Economic Freedom Has Increased in Pakistan: Heritage Foundation

The Economic Freedom Index 2019, compiled by the Washington-based Heritage Foundation, has given Pakistan a score of 55.0 on a scale of 0 to 100.

According to the report, Pakis­tan’s overall economic freedom score has increased by 0.6 points to 55.0. The report pointed out higher scores for judicial effectiveness and property rights outpacing declines in monetary freedom and fiscal health.

It makes Pakistan, the 131st freest economy in a list of 186. Pakistan was the 131st freest economy in 2018 as well, with a score of 54.4. The Heritage Foundation, a conservative think-tank with close link to the Trump administration, has been compiling this report for the last 25 years.


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Pakistan is ranked 32nd among 43 countries in the Asia-Pacific region, and its overall score is below the regional and world averages.  The report highlighted that some aspects of economic freedom have advanced modestly in Pakistan in recent years, decades of internal political disputes and low levels of foreign investment have led to erratic growth and underdevelopment. It said that excessive state involvement in the economy and inefficient but omnipresent regulatory agencies inhibit private business formation.

It further added that ”Lack of access to bank credit undermines entrepreneurship, and the financial sector’s isolation from the outside world slows innovation. The judicial system suffers from a serious backlog and poor security, and corruption continues to taint the judiciary and civil service.”

The combined value of exports and imports is equal to 25.8 percent of GDP. The average applied tariff rate is 10.1 percent. As of June 30, 2018, Pakistan had 66 non-tariff measures in force. About 25 percent of adult Pakistanis have access to an account with a formal banking institution. The report highlighted that excessive state involvement in the economy and restrictions on foreign investment are serious drags on economic dynamism.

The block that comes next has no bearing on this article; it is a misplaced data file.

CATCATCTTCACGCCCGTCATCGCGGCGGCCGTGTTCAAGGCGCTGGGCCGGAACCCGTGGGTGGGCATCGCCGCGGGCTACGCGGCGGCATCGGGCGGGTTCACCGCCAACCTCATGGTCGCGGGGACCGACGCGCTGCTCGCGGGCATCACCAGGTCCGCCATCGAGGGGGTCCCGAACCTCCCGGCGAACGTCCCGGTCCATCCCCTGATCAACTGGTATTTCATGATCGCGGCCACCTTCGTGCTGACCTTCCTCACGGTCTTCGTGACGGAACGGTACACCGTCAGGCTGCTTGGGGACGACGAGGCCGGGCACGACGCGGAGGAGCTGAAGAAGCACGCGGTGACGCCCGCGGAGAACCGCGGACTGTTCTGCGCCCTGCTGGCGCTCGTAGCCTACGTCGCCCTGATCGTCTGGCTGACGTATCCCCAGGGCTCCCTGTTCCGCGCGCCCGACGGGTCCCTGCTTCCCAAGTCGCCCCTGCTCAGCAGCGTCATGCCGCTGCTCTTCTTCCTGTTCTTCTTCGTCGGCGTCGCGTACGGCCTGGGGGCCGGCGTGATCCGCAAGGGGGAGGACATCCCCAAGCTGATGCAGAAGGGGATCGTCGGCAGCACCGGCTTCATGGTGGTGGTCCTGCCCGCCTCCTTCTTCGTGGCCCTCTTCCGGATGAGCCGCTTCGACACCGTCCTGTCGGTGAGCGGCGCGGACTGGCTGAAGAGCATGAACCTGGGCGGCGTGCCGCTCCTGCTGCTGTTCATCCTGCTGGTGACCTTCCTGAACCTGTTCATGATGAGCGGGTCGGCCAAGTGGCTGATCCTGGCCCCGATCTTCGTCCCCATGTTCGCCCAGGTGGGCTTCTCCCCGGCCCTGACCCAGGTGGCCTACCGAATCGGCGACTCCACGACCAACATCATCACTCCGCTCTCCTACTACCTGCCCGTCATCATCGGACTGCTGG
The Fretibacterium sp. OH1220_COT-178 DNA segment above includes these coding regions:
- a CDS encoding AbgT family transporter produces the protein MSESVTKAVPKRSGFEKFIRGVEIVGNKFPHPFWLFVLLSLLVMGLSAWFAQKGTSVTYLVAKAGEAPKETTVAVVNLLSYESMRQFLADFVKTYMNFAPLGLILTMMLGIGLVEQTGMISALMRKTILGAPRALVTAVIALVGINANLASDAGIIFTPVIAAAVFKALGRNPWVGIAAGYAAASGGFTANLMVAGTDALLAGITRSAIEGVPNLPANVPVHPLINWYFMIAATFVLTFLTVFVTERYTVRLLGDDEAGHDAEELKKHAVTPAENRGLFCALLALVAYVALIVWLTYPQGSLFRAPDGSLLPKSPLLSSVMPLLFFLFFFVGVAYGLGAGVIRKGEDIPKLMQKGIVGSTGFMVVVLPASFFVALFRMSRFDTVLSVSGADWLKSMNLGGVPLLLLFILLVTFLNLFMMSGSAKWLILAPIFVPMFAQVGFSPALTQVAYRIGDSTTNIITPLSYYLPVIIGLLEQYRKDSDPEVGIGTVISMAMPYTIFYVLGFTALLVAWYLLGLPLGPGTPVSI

Rule of Law

The report stated that protection of property rights is weak in the country. Although technically independent, the judiciary is subject to influence from extremist groups and high-ranking political officials.

It highlighted that courts are slow, outdated, and inefficient. Corruption, including bribery, extortion, cronyism, nepotism, patronage, graft, and embezzlement, is so pervasive in politics, government, and law enforcement that the public has come to regard it as normal.

Government Size

The report points out that Pakistan’s tax system rema­ins complex despite reforms to cut rates and broaden the tax base. The top personal income tax rate is 30 percent, and the top corporate tax rate has been cut to 30 percent. The overall tax burden equals 12.4 percent of total domestic income.

Over the past three years, government spending has amounted to 20.3 percent of the country’s output (GDP), and budget deficits have averaged 5.1 percent of GDP. Public debt has risen to 67.2 percent of GDP.

Regulatory Efficiency

The report points out that progress in improving the entrepreneurial environment has been modest. The cost of completing licensing requirements is still burdensome. A large portion of the workforce is underemployed in the informal sector. The government’s 2018–2019 budget increased spending on subsidies for the construction sector and for such items as food (especially sugar), power, water, and textiles by 36 percent.


Quick Facts

Pakistan’s estimated population is 197.3 million, GDP (PPP): $1.1 trillion with 5.3 percent growth and 4.3 percent 5-year compound annual growth. Pakistan’s per capita income is shown as $5,358, inflation (CPI) as 4.1 percent and foreign direct investment (FDI) Inflow as $2.8 billion.

You can read the full report here.